I spent the majority of this past week in the town of Suchitoto, near the Honduran border of El Salvador. Suchitoto is famous for its art exhibits, its stunning views of Lake Suchitlan, and the surrounding waterfalls not too far from town. Earlier this week I took a trip to two of these waterfalls with the son-in-law of my couchsurfing host (Host #3 in El Salvador) acting as my guide.
The first fall we visited was Los Tersios, which is the most famous of the surrounding falls, known for its impressive rock formations. Unfortunately, the fall is dry for most of the year, including now, but I was still able to get some cool shots of the rocks, which Iâ€™ll post later. The second of the two falls was called El Cubo. This fall had plenty of water and made for a great area for swimming and waterfall jumping.
Upon arriving at the second fall (the one WITH water), I began to look around for a place where I could get a good shot of the waterfall. After quite an internal debate I realized I was going to have to get into the water with my camera and wade over to another area in order to get any sort of angle of the waterfall. I took off my shirt and sandals and emptied my pockets of anything that couldnâ€™t get wet, and began my trek into the shallow parts of the water, heading towards my goal. I was seriously nervous about my camera. There were so many rocks that were coming loose beneath my feet, and all it would take is one big one for me to lose my balance and drop my camera in the water. It was at this moment that I coined what would become my motto for the day, â€œScrew it, Iâ€™ve got insurance.â€
On top of this, the water was freezing. Each time I went a bit deeper I had to stop, make a ridiculous girly face, and talk myself into continuing. Eventually the water was mid thigh, and I was NOT looking forward to the next few steps that would eventually result in the submersion of some things that donâ€™t do well in cold water. I toughed it up and kept going towards my destination, which ended up being waist deep water.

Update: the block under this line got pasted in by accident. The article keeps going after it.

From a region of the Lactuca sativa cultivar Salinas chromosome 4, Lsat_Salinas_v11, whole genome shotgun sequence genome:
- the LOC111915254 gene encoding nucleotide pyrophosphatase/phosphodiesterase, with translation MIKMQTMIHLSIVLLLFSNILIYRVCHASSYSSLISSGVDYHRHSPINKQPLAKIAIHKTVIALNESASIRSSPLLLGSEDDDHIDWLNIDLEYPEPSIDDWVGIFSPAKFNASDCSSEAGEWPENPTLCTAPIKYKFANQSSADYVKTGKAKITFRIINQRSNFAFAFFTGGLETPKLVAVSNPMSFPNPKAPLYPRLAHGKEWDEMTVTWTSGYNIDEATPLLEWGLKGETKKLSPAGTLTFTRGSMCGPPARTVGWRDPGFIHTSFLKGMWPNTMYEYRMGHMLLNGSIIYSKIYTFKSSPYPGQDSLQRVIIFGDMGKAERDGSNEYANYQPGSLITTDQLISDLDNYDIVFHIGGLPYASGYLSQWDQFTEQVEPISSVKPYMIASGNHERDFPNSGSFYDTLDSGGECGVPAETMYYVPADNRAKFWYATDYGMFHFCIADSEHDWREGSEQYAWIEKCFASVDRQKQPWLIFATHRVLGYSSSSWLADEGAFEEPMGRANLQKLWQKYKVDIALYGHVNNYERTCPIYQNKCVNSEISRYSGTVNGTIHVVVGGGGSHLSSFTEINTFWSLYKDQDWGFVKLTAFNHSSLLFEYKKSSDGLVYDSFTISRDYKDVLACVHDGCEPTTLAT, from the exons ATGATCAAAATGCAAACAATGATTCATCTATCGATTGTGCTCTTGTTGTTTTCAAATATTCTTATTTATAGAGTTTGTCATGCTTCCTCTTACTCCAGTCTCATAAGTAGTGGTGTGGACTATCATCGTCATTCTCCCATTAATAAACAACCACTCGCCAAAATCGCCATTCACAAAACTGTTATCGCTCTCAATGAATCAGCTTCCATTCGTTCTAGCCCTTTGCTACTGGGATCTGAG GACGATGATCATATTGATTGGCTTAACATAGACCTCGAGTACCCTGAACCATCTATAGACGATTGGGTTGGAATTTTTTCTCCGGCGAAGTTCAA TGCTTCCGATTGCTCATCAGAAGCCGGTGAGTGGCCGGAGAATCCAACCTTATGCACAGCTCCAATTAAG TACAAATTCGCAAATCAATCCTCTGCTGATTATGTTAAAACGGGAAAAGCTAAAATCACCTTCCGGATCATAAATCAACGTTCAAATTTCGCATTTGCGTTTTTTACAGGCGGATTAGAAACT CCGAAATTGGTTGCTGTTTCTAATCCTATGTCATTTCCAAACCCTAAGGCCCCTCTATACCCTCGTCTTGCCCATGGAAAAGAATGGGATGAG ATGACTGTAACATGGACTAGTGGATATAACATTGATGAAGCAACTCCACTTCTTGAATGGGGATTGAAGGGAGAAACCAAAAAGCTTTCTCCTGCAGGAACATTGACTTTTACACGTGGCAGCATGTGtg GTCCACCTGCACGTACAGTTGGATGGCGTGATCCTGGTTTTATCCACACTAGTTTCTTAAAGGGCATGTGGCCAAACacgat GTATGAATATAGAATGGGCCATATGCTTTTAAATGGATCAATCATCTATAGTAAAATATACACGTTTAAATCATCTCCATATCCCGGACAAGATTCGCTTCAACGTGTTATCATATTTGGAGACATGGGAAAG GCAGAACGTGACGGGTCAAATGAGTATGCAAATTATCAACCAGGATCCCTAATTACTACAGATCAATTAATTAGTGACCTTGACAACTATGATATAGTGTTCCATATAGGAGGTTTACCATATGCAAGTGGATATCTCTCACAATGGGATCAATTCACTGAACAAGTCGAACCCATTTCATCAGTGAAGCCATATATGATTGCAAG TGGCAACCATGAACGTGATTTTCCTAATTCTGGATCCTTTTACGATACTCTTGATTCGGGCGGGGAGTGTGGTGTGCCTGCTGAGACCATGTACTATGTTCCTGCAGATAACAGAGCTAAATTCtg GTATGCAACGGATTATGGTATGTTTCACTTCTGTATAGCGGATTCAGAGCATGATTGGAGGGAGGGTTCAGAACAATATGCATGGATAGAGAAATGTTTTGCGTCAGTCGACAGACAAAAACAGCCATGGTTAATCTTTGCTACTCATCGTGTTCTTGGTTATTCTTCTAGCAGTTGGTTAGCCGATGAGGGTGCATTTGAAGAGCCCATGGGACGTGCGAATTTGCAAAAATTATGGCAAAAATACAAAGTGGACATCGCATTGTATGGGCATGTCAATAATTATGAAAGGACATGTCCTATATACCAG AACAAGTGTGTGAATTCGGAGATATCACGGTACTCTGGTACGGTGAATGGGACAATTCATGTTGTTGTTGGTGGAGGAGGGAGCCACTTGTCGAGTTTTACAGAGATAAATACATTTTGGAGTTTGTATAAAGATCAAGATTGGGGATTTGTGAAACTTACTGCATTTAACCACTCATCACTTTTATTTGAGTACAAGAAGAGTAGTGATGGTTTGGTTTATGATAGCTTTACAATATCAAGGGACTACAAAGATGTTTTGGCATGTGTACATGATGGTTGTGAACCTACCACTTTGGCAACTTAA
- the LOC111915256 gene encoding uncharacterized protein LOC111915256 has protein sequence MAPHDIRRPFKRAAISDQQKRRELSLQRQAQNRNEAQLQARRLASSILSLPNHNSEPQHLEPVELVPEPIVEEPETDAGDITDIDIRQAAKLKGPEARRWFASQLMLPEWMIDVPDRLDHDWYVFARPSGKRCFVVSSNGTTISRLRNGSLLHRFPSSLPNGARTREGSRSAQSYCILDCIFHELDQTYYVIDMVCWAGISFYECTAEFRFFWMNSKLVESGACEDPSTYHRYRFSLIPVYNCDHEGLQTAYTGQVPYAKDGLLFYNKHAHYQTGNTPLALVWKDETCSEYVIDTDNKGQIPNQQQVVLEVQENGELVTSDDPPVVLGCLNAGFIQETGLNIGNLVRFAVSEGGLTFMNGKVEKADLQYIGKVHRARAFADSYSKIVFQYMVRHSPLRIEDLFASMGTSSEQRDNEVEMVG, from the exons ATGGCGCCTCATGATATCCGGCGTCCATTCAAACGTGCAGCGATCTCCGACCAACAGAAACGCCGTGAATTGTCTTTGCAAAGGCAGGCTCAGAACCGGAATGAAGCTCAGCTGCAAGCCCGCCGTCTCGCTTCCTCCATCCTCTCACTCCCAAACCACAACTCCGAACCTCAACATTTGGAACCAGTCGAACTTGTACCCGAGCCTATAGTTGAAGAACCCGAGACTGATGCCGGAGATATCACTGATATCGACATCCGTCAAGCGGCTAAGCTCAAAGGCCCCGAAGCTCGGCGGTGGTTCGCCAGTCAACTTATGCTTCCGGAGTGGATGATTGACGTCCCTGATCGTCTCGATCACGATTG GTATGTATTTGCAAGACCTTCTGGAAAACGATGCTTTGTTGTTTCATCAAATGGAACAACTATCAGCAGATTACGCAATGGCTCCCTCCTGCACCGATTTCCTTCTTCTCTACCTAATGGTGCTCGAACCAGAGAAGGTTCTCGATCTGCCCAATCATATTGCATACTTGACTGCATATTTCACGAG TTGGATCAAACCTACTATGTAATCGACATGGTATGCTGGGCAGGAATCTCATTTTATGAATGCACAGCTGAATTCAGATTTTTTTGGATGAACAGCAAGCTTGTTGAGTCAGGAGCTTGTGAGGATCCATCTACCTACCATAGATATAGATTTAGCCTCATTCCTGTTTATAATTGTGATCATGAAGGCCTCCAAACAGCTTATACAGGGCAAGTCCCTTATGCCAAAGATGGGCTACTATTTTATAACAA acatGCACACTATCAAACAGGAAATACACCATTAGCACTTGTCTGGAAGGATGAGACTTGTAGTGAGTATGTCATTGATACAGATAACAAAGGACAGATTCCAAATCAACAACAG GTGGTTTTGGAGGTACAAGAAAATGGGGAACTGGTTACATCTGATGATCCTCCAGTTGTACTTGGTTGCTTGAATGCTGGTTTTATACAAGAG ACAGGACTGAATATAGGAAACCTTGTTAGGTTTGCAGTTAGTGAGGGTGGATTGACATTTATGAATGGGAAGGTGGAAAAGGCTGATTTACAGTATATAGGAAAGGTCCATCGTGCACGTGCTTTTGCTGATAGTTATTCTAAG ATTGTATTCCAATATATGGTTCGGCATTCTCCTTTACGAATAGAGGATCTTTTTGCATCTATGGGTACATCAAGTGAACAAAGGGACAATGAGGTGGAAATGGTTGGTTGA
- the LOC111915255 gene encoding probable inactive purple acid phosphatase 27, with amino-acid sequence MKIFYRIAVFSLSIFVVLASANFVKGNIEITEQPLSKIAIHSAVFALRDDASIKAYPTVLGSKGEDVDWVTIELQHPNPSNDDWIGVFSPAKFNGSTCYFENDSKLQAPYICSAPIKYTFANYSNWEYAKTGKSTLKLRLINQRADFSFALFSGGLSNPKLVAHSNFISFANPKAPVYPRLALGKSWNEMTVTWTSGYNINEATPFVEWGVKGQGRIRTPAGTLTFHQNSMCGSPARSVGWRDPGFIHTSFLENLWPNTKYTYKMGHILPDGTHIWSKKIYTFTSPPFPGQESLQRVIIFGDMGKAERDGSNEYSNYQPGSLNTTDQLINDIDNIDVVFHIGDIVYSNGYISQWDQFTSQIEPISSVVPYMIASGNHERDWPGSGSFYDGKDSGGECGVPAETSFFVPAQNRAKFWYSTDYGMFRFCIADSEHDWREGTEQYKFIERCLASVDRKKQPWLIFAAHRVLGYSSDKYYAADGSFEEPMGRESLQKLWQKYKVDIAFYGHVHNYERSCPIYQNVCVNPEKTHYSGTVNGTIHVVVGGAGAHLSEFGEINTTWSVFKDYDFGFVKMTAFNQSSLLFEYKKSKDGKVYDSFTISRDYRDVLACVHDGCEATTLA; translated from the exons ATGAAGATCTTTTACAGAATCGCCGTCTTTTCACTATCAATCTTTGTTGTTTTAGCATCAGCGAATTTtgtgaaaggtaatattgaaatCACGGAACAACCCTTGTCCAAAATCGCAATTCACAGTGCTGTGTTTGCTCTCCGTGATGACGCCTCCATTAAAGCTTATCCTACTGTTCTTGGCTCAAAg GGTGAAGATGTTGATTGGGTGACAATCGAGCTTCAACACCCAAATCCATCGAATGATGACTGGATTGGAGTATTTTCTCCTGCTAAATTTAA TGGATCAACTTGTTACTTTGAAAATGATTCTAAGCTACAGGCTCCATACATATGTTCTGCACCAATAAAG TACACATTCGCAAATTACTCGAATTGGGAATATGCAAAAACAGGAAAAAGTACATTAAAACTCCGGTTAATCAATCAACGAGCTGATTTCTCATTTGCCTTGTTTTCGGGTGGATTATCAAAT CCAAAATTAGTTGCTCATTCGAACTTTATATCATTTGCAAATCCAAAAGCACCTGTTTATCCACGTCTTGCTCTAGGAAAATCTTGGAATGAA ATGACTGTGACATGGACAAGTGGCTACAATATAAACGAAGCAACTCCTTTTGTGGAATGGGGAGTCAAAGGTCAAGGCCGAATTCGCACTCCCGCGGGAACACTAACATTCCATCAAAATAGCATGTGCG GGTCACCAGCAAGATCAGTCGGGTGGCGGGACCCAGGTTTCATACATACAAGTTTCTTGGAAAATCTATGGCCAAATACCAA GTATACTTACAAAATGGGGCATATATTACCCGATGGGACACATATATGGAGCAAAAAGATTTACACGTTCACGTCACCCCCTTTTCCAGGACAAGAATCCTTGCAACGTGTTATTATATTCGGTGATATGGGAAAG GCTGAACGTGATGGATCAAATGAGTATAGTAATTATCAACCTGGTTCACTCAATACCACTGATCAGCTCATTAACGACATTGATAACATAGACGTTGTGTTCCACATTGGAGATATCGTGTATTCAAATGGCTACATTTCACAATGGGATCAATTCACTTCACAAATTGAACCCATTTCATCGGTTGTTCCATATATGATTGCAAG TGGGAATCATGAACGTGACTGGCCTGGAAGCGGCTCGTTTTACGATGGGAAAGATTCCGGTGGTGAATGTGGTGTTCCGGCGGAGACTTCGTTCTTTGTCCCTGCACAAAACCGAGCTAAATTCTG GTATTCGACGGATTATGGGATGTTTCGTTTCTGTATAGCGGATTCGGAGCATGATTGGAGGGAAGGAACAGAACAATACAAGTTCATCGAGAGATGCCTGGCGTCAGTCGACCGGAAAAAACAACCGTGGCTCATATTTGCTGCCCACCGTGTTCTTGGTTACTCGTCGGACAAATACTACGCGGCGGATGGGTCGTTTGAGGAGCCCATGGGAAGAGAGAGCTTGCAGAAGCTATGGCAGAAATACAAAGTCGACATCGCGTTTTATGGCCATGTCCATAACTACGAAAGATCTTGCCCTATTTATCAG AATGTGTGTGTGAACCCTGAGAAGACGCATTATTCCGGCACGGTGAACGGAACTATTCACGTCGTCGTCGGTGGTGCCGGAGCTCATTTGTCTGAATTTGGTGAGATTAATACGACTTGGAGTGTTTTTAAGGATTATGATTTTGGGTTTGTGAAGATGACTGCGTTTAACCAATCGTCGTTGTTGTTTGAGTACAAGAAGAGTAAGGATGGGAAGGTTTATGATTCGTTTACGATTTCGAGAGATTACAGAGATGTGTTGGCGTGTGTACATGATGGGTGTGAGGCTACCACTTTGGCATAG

About this time I noticed tightness around my waist. Crap, are you kidding me? This bathing suit fit me perfect before I left, and I havenâ€™t been drinking THAT much beer! Can I seriously be gaining weight? I reached down to adjust my drawstring with my free hand, and thatâ€™s when I realized it.
You have got to be FREAKING kidding me. The tightness I had felt wasnâ€™t my bathing suitâ€¦. It was my money belt. Yea, my money belt, with most of my cash, my credit cards, all my itinerary info, written directions for a bus route, proof of insurance, and, worst of all, my passport. I had forgotten to take it off before I got in the water. My heart sank. My money belt came with a waterproof zip lock feature, but I had taken it out long ago because it was bulky, and hey, when the hell would I ever need that? All I could picture now was the ink from all of my entry and exit stamps running all over my passport and ruining it. I pulled off the belt and rushed back to shore to try and salvage what I could.